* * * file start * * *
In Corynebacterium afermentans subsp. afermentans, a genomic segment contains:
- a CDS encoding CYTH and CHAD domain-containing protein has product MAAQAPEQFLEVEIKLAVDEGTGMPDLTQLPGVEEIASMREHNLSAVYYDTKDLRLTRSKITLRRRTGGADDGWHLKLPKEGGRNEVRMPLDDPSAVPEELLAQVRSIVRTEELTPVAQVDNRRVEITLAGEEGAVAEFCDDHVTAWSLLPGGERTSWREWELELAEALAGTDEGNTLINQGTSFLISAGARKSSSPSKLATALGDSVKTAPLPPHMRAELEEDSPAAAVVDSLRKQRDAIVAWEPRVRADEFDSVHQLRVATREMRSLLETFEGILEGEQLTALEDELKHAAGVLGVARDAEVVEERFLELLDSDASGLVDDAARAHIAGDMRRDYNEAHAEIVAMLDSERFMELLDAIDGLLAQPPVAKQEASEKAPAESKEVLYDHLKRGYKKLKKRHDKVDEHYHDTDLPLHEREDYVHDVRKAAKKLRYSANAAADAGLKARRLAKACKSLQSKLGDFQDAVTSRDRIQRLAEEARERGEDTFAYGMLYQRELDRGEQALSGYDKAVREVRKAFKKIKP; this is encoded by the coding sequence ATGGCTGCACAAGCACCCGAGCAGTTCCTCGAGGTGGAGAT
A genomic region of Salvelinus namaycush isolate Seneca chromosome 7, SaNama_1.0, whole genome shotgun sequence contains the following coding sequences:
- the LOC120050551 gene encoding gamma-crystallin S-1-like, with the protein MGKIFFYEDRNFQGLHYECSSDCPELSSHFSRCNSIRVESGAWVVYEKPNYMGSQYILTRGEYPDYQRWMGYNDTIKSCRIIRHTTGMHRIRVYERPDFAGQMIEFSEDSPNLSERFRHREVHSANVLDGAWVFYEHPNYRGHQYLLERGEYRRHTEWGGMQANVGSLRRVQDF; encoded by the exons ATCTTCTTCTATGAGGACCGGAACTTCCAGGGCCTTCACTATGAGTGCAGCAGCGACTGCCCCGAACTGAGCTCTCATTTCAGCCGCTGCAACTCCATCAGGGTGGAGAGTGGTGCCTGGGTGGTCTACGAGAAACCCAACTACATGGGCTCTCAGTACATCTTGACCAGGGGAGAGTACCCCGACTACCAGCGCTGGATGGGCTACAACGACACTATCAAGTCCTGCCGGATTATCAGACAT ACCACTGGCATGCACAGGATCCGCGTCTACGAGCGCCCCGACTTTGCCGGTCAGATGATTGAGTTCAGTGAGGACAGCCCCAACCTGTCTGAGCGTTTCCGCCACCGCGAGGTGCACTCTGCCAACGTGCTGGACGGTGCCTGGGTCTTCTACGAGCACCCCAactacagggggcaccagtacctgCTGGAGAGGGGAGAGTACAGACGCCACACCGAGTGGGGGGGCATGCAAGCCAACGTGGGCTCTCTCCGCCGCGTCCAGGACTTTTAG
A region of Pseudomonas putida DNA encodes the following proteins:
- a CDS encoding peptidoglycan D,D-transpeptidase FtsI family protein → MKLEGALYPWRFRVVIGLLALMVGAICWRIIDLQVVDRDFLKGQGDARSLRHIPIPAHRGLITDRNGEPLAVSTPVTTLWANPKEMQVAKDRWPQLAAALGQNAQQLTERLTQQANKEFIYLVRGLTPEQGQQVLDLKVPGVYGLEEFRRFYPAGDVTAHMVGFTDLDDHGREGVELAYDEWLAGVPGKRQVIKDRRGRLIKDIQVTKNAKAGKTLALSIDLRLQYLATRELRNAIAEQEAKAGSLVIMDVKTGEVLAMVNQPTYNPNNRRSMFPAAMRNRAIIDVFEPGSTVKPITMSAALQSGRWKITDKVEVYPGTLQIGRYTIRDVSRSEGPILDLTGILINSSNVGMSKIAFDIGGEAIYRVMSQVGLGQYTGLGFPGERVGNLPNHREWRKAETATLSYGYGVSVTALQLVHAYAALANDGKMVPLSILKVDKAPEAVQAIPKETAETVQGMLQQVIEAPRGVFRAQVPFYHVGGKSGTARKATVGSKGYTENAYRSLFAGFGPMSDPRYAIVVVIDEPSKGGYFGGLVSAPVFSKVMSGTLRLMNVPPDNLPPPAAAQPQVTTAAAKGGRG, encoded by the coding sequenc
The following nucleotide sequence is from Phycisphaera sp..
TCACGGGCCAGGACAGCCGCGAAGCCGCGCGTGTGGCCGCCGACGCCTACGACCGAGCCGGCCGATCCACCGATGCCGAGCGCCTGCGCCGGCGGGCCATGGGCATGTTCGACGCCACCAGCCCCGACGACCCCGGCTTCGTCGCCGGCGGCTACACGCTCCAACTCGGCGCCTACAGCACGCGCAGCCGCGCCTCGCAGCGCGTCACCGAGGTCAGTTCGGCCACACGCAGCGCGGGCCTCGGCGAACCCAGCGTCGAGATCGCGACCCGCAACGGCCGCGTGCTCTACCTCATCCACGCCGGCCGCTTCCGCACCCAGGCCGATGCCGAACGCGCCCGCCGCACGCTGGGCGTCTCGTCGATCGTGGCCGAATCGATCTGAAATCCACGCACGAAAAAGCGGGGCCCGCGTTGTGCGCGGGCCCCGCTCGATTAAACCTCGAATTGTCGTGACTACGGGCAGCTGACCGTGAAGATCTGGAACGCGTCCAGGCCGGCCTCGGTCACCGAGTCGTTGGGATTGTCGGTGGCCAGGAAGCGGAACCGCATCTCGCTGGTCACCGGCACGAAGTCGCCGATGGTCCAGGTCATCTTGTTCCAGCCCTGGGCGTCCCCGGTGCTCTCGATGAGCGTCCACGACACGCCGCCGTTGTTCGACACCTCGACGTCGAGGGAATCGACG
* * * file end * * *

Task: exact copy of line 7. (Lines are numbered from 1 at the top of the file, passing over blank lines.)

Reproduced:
The following nucleotide sequence is from Phycisphaera sp..